CHARLESTON – More than 30 businesses with video lottery terminals have filed lawsuits against the West Virginia Lottery Commission and an international gaming company for a computer change they claim will make their terminals “worthless.”

The businesses, along with the West Virginia Amusement & Limited Video Lottery Association, filed the suits last week in Kanawha Circuit Court. In addition to the state Lottery, Lottery Director John Musgrave and gaming company IGT Inc. are named as defendants.

According to the complaint, these 32 businesses were award limited video lottery (LVL) terminals in 2011, which was the last 10-year renewal period.

“The plaintiffs range from very small LVL retail locations with as few as five permits to operators with more than 500,” the WVALVLA states. “They collectively paid the (West Virginia) Lottery millions of dollars for permits to operate terminals from 2011 to 2021 with the understanding they could use their existing terminals.”

But the plaintiffs contend the Lottery and IGT negotiated to require the plaintiffs to either buy new terminals or pay IGT for “a costly upgrade” by the end of 2017. They say before the bids were submitted in 2011, the state Lottery held two educational seminars with an IGT representative. There, potential bidders were told they could use terminals with either the ICIS or SAS protocol, or computer language.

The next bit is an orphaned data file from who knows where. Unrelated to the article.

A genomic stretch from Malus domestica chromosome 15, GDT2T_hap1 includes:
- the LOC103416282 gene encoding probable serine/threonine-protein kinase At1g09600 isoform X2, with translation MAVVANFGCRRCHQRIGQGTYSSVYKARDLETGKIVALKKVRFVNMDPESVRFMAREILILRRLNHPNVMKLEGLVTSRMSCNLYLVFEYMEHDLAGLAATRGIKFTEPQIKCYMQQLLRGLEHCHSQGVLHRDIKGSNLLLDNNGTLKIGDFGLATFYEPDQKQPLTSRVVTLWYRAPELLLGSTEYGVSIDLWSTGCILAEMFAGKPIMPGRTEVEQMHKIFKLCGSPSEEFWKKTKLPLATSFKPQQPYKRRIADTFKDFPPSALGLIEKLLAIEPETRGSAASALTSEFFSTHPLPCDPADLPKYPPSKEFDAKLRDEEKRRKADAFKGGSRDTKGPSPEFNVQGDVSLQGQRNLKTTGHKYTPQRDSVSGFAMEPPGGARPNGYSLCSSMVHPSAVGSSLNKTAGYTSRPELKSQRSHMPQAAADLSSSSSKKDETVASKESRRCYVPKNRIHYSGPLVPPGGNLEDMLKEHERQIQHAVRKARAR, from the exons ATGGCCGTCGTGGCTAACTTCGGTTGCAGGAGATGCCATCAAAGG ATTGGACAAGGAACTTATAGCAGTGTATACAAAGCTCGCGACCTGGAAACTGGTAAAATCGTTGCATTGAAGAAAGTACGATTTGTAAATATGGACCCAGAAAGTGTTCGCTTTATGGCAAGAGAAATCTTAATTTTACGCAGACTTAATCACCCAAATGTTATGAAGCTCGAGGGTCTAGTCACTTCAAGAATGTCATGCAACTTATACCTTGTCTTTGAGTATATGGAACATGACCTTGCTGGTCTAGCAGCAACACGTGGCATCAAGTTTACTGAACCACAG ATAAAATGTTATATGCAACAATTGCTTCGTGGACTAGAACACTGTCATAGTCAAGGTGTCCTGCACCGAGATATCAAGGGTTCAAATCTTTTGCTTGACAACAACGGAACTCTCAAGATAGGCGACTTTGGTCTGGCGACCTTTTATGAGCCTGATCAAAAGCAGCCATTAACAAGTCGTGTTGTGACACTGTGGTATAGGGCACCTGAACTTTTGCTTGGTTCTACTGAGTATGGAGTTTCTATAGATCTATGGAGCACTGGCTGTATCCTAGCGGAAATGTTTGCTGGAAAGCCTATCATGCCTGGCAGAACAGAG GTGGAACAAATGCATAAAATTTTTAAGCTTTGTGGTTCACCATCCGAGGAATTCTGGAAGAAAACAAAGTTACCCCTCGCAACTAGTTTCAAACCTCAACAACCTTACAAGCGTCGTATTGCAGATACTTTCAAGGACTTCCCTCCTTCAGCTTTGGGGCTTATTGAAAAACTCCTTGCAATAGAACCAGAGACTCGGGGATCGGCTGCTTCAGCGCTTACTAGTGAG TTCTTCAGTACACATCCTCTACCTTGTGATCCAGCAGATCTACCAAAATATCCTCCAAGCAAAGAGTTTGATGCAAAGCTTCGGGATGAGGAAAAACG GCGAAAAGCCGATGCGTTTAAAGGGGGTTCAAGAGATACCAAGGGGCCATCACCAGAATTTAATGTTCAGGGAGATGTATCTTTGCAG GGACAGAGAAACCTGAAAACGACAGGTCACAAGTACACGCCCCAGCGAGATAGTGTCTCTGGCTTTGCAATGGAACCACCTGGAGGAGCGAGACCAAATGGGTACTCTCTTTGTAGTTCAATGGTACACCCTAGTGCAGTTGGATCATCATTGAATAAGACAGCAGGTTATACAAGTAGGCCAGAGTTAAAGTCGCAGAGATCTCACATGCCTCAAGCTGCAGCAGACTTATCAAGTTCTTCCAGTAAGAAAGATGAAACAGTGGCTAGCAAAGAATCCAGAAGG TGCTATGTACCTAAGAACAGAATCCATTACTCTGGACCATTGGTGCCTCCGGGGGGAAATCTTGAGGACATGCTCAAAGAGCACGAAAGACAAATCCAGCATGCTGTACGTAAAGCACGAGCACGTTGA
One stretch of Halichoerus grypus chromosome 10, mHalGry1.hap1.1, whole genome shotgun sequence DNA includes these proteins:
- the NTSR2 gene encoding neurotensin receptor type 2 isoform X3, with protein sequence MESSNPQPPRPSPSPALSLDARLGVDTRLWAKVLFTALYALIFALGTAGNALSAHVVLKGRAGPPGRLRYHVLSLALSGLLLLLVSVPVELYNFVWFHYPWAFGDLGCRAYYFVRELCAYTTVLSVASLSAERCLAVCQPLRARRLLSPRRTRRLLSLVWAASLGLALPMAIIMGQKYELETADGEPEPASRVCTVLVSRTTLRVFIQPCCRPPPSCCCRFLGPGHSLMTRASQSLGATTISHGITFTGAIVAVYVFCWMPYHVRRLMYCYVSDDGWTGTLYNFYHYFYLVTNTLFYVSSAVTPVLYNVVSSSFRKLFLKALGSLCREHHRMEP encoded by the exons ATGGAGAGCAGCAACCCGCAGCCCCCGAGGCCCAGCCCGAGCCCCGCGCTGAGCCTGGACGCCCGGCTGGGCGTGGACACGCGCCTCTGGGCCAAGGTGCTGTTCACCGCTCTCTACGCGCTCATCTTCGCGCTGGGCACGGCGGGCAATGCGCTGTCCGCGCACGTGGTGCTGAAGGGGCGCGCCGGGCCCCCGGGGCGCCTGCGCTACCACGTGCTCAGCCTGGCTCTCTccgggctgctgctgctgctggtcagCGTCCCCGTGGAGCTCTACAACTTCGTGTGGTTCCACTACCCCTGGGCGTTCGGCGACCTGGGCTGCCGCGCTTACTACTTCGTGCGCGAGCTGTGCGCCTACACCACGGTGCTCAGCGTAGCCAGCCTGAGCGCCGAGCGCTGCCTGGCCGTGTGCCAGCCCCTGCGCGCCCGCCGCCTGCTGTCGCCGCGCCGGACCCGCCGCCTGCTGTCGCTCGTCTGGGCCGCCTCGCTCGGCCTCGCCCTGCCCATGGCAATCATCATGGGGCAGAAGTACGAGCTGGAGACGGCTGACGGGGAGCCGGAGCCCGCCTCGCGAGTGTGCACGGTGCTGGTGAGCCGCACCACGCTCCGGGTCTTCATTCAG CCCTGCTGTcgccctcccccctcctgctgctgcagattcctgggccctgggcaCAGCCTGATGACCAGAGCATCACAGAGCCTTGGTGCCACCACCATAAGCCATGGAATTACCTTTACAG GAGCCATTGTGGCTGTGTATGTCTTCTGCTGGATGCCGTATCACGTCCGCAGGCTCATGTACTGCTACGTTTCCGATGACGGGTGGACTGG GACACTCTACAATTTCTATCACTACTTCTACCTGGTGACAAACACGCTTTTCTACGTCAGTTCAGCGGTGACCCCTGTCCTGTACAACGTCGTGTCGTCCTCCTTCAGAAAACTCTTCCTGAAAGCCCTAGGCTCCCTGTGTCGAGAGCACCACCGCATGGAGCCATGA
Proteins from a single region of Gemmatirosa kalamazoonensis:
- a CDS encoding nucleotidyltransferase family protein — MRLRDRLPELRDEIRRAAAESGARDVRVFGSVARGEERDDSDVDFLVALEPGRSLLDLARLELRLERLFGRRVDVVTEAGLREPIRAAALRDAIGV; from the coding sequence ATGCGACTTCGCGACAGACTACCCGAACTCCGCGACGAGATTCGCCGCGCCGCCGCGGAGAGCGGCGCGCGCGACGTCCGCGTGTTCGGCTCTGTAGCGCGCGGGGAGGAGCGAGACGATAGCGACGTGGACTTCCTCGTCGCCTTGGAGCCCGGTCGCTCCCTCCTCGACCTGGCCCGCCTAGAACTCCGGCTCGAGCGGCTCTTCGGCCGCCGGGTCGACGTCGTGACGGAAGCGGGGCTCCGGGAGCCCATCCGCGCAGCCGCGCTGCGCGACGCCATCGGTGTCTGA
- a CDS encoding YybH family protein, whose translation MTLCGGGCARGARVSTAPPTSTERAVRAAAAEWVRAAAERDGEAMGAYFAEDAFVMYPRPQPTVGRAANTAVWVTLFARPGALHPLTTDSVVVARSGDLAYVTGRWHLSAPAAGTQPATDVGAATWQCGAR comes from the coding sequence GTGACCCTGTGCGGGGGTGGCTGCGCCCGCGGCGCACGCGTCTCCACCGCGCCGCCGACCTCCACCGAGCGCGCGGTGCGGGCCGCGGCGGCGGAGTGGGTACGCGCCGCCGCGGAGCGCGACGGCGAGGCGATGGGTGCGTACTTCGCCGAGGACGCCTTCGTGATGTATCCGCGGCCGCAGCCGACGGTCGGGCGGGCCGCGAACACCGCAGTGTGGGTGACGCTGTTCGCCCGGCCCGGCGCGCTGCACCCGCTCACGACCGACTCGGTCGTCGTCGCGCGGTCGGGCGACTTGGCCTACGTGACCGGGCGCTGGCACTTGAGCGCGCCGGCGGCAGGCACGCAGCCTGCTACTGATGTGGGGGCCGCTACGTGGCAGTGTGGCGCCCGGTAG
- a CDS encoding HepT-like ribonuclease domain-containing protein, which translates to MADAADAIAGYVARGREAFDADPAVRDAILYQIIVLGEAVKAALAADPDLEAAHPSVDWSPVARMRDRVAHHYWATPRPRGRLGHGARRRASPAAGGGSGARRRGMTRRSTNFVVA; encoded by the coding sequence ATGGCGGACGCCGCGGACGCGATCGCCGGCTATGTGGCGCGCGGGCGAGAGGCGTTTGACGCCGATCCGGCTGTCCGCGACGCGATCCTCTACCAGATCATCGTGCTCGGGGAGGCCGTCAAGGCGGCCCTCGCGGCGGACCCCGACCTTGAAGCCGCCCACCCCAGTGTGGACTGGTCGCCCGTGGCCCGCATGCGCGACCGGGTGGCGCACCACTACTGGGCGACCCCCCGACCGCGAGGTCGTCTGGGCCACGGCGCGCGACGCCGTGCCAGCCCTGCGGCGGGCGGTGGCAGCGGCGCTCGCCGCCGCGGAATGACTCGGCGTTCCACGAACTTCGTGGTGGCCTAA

According to the complaint, the Lottery and IGT had private discussions in the year following the bid in which IGT said it no longer would service or support ICIC protocol after 2015, which is when the current contract for the state Lottery’s central computer system was set to expire.

“IGT owns the rights to both the ICIS and SAS protocols, as well as being the manufacturer of most of the LVL terminals in the state,” the WVALVLA said in a press release. “At the time, 100 percent of all terminals were in the ICIS protocol, and bidders relied on the ability to continue to use their existing terminals or buy used terminals in that protocol.”

WVALVLA spokesman Michael Haid said his members feel swindled.

“These West Virginia businesses would not have bid for as many permits or paid nearly as much for a permit if they thought that existing terminals would be made obsolete before the end of the permit period,” he said. “Many of our members feel like they have been subject to a classic ‘bait-and-switch.’”

Haid said members of his group were not told of this plan by either the state Lottery or by IGT. Still, the plaintiffs say the state Lottery extended its contract for its current central computer system until 2017, and it negotiated a deal with IGT for the company to offer permit holders a conversion kit to allow ICIS terminals to function as SAS terminals.

“With encouragement and approval by the lottery, permit holders bought thousands of the conversion kits from IGT, paying between $1,000 and $3,000 apiece, often borrowing from IGT or banks to do so,” the plaintiffs say. “Despite having been approved by the Lottery last fall, most of the kits are deficient and cannot be installed.